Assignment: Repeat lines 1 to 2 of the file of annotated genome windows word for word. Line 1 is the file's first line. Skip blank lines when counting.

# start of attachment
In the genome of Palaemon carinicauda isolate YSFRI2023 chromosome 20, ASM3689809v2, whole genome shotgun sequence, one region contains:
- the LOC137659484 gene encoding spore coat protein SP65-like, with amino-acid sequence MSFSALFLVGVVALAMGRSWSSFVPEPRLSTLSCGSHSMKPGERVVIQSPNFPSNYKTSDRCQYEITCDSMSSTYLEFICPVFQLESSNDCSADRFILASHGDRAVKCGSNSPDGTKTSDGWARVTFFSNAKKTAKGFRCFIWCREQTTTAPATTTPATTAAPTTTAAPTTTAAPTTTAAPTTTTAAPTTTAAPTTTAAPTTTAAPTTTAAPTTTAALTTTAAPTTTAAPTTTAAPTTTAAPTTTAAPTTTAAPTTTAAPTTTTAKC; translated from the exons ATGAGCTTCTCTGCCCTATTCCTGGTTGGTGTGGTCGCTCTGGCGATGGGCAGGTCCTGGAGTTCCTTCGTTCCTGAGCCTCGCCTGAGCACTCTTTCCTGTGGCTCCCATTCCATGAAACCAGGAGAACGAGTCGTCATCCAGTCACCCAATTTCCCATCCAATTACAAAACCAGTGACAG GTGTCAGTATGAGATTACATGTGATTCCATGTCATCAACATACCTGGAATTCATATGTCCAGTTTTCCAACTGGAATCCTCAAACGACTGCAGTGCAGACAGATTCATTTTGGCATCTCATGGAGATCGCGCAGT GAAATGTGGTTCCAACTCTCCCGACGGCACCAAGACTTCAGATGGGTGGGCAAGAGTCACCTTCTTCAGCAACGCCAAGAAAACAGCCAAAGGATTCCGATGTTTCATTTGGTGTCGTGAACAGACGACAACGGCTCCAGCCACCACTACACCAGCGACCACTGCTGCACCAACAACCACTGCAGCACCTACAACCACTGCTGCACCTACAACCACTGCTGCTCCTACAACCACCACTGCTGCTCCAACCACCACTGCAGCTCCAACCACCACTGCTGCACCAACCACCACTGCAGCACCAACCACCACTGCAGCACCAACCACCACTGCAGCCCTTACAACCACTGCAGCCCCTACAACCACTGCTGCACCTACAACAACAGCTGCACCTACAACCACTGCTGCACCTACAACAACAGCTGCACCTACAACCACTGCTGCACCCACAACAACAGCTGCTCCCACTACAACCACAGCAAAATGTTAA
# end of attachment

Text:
In the genome of Palaemon carinicauda isolate YSFRI2023 chromosome 20, ASM3689809v2, whole genome shotgun sequence, one region contains:
- the LOC137659484 gene encoding spore coat protein SP65-like, with amino-acid sequence MSFSALFLVGVVALAMGRSWSSFVPEPRLSTLSCGSHSMKPGERVVIQSPNFPSNYKTSDRCQYEITCDSMSSTYLEFICPVFQLESSNDCSADRFILASHGDRAVKCGSNSPDGTKTSDGWARVTFFSNAKKTAKGFRCFIWCREQTTTAPATTTPATTAAPTTTAAPTTTAAPTTTAAPTTTTAAPTTTAAPTTTAAPTTTAAPTTTAAPTTTAALTTTAAPTTTAAPTTTAAPTTTAAPTTTAAPTTTAAPTTTAAPTTTTAKC; translated from the exons ATGAGCTTCTCTGCCCTATTCCTGGTTGGTGTGGTCGCTCTGGCGATGGGCAGGTCCTGGAGTTCCTTCGTTCCTGAGCCTCGCCTGAGCACTCTTTCCTGTGGCTCCCATTCCATGAAACCAGGAGAACGAGTCGTCATCCAGTCACCCAATTTCCCATCCAATTACAAAACCAGTGACAG GTGTCAGTATGAGATTACATGTGATTCCATGTCATCAACATACCTGGAATTCATATGTCCAGTTTTCCAACTGGAATCCTCAAACGACTGCAGTGCAGACAGATTCATTTTGGCATCTCATGGAGATCGCGCAGT GAAATGTGGTTCCAACTCTCCCGACGGCACCAAGACTTCAGATGGGTGGGCAAGAGTCACCTTCTTCAGCAACGCCAAGAAAACAGCCAAAGGATTCCGATGTTTCATTTGGTGTCGTGAACAGACGACAACGGCTCCAGCCACCACTACACCAGCGACCACTGCTGCACCAACAACCACTGCAGCACCTACAACCACTGCTGCACCTACAACCACTGCTGCTCCTACAACCACCACTGCTGCTCCAACCACCACTGCAGCTCCAACCACCACTGCTGCACCAACCACCACTGCAGCACCAACCACCACTGCAGCACCAACCACCACTGCAGCCCTTACAACCACTGCAGCCCCTACAACCACTGCTGCACCTACAACAACAGCTGCACCTACAACCACTGCTGCACCTACAACAACAGCTGCACCTACAACCACTGCTGCACCCACAACAACAGCTGCTCCCACTACAACCACAGCAAAATGTTAA